The "Monday Morning Quarterbacks" will likely be out again in Baltimore.
Another aggressive call didn't pay off for the Ravens Sunday in a 16-10 loss to the Redskins, but Head Coach John Harbaugh won't be among those questioning the decision.
"It was an aggressive call," Harbaugh said after the game. "I'm not second-guessing it. You can second-guess it, but I'm not second-guessing it.
"I've stood up here for nine years and said we're going to be aggressive. People are going to have to defend fakes, they're going to have to defend us going for it on fourth down – that's just the way we're going to play because that's what we believe in."
The Ravens called for a fake field goal in the second quarter while leading by four points. Kicker Justin Tucker's pass was incomplete, leaving a potential three points off the board.
In a six-point loss, three points in that situation would have meant the Ravens needed just a field goal on their final drive to send the game into overtime. Instead, they drove to Washington's 21-yard line but still needed a touchdown.
On the flip side, a successful fake could have led to a touchdown that would have given the Ravens a one-point lead at the end of the game. And the Ravens have often been successful in past years when rolling the dice.
It didn't work out Sunday.
The Ravens were leading, 10-6, with four minutes, 34 seconds left in the first half. They had just recovered a fumble at the Redskins' 15-yard line, putting them in position to take a stronghold on the game considering the way the defense was playing.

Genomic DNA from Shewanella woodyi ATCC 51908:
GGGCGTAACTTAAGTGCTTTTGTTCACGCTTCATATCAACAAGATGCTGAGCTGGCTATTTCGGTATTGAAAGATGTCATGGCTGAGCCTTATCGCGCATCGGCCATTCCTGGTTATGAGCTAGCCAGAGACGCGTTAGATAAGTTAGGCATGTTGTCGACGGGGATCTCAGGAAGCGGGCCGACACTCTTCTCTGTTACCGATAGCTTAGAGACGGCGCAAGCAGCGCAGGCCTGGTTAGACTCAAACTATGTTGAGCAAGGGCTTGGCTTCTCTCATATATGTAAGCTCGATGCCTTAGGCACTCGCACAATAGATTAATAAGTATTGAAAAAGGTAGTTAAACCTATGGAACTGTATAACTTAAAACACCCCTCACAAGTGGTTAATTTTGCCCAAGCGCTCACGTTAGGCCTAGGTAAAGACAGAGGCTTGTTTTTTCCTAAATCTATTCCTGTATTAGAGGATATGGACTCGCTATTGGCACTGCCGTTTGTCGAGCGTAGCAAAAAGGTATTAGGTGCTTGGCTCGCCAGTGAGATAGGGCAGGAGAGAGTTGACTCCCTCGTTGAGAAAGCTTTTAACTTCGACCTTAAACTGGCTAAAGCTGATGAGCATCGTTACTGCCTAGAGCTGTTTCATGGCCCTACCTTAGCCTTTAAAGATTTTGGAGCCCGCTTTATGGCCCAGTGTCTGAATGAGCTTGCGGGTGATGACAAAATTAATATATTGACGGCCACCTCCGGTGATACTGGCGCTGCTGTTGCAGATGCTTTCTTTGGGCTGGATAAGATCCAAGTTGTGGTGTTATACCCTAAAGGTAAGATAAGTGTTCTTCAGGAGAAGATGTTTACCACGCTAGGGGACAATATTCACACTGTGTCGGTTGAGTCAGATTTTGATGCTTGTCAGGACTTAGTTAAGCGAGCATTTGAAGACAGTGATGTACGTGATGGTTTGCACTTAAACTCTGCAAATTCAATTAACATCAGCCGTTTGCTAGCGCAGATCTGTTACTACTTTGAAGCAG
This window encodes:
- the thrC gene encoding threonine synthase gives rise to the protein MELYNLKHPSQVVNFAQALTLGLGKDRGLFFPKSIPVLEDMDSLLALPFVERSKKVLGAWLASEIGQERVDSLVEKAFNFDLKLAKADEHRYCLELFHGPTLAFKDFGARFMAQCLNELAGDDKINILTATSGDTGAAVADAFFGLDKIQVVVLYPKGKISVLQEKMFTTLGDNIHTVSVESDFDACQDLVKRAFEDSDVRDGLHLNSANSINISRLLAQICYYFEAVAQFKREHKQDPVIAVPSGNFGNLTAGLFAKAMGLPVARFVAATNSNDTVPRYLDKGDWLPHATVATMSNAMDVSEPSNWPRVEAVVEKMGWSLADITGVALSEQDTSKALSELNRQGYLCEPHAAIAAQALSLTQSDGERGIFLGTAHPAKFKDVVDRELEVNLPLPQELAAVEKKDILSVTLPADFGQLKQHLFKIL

The offense went backwards, however, and Baltimore faced a fourth-and-12 from the 17. It would have been a 34-yard field goal for Tucker.
Tucker said the Ravens got the look they wanted from the Redskins, which triggered the decision to attempt the fake.
Tucker lined up as if he was going to kick left footed. It doesn't seem the Redskins picked up on the oddity because cornerback Josh Norman, Washington's edge field goal blocker, still crashed toward the middle. He recovered fast enough, however, to pressure Tucker.
Lining up the opposite way gave Tucker an easier roll out to his right and allowed him to not throw across his body. It would have been more difficult to roll left and throw right handed.
"Our thinking was that if our guys in practice didn't notice it, and we have some smart players on the other side of the ball, then we'd have a chance to put one over on somebody on game day," Tucker said.
Tucker was forced to make an off-balance throw and it came up short, hitting safety Duke Ihenacho in the helmet and falling incomplete.
Tucker would have had an easier throw had his intended target, tight end Crockett Gillmore, not stumbled coming off the line. After the game, Gillmore said he doesn't know what tripped him up.
"We had the thing executed when we got out there, but Crockett stumbled a little bit, or he would have been clean," Harbaugh said. "He would have been wider [open]."
Tucker said the Ravens had practiced that play for five years, and were just waiting for their opportunity to spring it. He said the crosswind at the stadium did not affect the throw or the decision to go for it.
He said the last time he threw a pass in a game was in high school on a botched extra-point attempt, but prides himself on being able to do more than just kick. Tucker often works on throwing the ball in practice.
"I think I could've thrown a stronger ball in there, not laid it up in there," Tucker said.
Check out the best photos from M&T Bank Stadium as the Ravens battle the Redskins!
"Their edge-rusher made a pretty quick adjustment after coming off the ball. … So you have to give them credit for sniffing it out when they did. It wasn't too late on their side."